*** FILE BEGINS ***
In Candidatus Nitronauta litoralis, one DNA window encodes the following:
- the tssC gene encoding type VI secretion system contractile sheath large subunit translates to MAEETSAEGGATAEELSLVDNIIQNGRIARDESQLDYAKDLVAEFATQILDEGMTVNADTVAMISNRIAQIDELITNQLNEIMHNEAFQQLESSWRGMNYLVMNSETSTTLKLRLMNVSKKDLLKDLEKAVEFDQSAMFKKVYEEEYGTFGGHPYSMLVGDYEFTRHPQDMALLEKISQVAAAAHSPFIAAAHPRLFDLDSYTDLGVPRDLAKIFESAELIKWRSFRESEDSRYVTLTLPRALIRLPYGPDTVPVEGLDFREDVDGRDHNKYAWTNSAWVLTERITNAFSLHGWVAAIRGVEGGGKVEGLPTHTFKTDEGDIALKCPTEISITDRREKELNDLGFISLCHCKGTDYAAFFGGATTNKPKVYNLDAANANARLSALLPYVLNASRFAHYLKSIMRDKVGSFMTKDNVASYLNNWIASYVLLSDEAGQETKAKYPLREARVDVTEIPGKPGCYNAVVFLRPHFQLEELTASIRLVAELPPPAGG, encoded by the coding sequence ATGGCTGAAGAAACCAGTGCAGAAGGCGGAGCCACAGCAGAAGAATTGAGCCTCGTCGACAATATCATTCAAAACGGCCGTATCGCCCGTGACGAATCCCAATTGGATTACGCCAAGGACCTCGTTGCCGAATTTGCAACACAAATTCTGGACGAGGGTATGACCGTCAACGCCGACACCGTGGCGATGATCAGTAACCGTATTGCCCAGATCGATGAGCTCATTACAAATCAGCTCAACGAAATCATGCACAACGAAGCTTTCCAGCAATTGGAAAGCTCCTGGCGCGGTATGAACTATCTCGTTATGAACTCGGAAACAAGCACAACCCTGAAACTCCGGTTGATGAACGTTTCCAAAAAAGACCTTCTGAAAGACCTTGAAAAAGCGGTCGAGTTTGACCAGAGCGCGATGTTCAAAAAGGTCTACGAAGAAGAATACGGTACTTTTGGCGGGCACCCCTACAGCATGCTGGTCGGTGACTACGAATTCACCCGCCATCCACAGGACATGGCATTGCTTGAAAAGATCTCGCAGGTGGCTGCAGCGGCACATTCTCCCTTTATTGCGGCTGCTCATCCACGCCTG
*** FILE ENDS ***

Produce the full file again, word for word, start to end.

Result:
In Candidatus Nitronauta litoralis, one DNA window encodes the following:
- the tssC gene encoding type VI secretion system contractile sheath large subunit translates to MAEETSAEGGATAEELSLVDNIIQNGRIARDESQLDYAKDLVAEFATQILDEGMTVNADTVAMISNRIAQIDELITNQLNEIMHNEAFQQLESSWRGMNYLVMNSETSTTLKLRLMNVSKKDLLKDLEKAVEFDQSAMFKKVYEEEYGTFGGHPYSMLVGDYEFTRHPQDMALLEKISQVAAAAHSPFIAAAHPRLFDLDSYTDLGVPRDLAKIFESAELIKWRSFRESEDSRYVTLTLPRALIRLPYGPDTVPVEGLDFREDVDGRDHNKYAWTNSAWVLTERITNAFSLHGWVAAIRGVEGGGKVEGLPTHTFKTDEGDIALKCPTEISITDRREKELNDLGFISLCHCKGTDYAAFFGGATTNKPKVYNLDAANANARLSALLPYVLNASRFAHYLKSIMRDKVGSFMTKDNVASYLNNWIASYVLLSDEAGQETKAKYPLREARVDVTEIPGKPGCYNAVVFLRPHFQLEELTASIRLVAELPPPAGG, encoded by the coding sequence ATGGCTGAAGAAACCAGTGCAGAAGGCGGAGCCACAGCAGAAGAATTGAGCCTCGTCGACAATATCATTCAAAACGGCCGTATCGCCCGTGACGAATCCCAATTGGATTACGCCAAGGACCTCGTTGCCGAATTTGCAACACAAATTCTGGACGAGGGTATGACCGTCAACGCCGACACCGTGGCGATGATCAGTAACCGTATTGCCCAGATCGATGAGCTCATTACAAATCAGCTCAACGAAATCATGCACAACGAAGCTTTCCAGCAATTGGAAAGCTCCTGGCGCGGTATGAACTATCTCGTTATGAACTCGGAAACAAGCACAACCCTGAAACTCCGGTTGATGAACGTTTCCAAAAAAGACCTTCTGAAAGACCTTGAAAAAGCGGTCGAGTTTGACCAGAGCGCGATGTTCAAAAAGGTCTACGAAGAAGAATACGGTACTTTTGGCGGGCACCCCTACAGCATGCTGGTCGGTGACTACGAATTCACCCGCCATCCACAGGACATGGCATTGCTTGAAAAGATCTCGCAGGTGGCTGCAGCGGCACATTCTCCCTTTATTGCGGCTGCTCATCCACGCCTG